Obama's victory and racial politics - Spear's Magazine

Obama’s victory and racial politics

Barack Obama’s election to the US presidency has been feverishly hailed as a historic event as momentous as man’s landing on the moon – an event that asserts humankind’s ability to overcome its previous shortcomings, touch the outer limits of its imagination and make dreams come true. Even in the wake of the Emancipation Proclamation, the US Constitution counted African-Americans as three-fifths of a person; now an African-American will lead and unite a nation of 304 million into one whole.

The miraculousness of this social transformation was inscribed on the ecstatic, tear-streaked face of the Rev. Jesse Jackson, a Black civil rights leader who had himself sought the US presidency many times, but was too left-of-centre to succeed. Yet for all the beautiful hysteria of hope surrounding Obamamania’s apotheosis, Pres. Obama must rule pragmatically and inclusively, protecting and advocating the interests of a truly United States of America. This is will not be without its unintended consequences.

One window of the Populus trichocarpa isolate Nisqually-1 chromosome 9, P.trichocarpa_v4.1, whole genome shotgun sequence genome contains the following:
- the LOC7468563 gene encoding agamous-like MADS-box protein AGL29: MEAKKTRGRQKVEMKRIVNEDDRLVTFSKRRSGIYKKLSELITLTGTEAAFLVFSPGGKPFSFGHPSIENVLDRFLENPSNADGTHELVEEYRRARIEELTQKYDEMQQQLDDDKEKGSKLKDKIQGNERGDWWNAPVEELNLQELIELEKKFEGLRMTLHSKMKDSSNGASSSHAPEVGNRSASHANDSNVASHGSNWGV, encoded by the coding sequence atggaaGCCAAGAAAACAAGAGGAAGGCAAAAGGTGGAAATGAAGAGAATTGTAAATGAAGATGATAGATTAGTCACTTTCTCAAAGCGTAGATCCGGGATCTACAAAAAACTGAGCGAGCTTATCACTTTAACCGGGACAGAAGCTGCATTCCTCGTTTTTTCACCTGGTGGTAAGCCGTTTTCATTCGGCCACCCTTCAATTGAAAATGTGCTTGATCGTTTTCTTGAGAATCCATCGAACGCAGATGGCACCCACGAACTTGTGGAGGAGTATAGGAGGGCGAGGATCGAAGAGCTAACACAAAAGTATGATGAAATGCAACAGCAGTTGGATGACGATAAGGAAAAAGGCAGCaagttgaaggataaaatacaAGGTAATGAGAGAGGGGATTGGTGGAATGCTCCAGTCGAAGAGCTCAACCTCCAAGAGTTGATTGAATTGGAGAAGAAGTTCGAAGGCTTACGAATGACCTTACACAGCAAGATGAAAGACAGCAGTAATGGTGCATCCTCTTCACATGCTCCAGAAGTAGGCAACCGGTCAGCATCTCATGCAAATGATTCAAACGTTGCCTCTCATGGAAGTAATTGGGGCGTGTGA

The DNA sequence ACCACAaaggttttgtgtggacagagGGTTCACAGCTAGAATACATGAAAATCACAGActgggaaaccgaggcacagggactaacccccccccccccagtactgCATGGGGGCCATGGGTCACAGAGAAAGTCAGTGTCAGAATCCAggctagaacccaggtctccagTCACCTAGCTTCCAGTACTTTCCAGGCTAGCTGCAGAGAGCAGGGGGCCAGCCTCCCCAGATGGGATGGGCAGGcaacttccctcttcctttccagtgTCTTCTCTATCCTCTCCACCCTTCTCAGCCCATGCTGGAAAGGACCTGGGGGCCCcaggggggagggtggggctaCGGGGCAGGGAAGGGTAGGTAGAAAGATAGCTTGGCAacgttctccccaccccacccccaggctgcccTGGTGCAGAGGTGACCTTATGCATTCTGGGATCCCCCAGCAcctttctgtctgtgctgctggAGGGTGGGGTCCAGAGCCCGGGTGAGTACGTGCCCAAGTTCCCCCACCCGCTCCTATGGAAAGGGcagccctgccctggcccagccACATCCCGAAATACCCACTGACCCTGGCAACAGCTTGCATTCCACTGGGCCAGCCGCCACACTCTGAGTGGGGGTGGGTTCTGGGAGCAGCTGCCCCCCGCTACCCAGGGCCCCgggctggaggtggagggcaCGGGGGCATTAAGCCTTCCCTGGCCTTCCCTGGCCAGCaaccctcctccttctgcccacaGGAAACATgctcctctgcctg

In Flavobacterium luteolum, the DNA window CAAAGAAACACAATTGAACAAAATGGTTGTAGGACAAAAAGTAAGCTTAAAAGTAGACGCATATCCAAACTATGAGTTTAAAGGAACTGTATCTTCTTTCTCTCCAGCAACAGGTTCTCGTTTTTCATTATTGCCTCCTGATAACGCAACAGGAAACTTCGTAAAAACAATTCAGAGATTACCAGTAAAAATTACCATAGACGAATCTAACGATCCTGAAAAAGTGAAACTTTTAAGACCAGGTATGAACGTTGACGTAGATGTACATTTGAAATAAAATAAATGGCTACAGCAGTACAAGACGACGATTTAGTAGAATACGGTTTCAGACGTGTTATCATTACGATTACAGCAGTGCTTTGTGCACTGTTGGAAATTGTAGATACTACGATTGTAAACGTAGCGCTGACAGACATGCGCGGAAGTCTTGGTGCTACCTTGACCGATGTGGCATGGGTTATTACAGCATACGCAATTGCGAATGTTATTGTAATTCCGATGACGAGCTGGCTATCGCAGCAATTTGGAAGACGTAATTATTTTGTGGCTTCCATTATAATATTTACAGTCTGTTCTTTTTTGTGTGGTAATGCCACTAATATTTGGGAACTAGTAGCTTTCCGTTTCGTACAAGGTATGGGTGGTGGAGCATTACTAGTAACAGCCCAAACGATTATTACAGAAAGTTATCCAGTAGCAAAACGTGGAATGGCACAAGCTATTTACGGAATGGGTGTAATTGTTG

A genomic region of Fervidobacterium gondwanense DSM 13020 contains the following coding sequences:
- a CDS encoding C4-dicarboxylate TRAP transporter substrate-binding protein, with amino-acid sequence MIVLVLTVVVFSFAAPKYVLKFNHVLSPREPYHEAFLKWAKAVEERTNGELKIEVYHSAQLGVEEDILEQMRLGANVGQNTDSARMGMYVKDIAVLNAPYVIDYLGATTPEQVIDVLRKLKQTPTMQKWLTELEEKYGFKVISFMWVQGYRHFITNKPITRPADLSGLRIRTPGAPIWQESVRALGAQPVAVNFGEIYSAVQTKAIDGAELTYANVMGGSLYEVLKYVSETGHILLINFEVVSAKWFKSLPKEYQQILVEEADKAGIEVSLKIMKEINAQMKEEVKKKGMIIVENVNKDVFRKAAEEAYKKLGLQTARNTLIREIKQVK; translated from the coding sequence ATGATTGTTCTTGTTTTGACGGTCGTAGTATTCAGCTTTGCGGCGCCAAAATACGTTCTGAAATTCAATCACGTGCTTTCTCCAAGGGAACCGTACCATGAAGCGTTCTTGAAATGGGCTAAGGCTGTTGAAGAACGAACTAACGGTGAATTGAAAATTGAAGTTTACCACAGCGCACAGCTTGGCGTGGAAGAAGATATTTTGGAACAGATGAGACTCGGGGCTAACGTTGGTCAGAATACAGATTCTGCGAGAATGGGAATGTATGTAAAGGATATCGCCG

Although Obama’s own ethnic mix of White American and Black African, of Muslim and Christian, promises to unify the races, the ensuing agitation could easily fracture societies and pose a socio-political cost for Europe, whose own ethnic minorities will now agitate for greater political participation. In the UK, numerous editorials have cited the reasons why they could not have a black prime minister in the foreseeable future; in France, despite a huge North African Muslim population, there is not a single black mayor. Look for more ethnic political agitation in both countries in the coming months, especially when Pres. Obama visits and addresses a Muslim country in his first 100 days, as promised.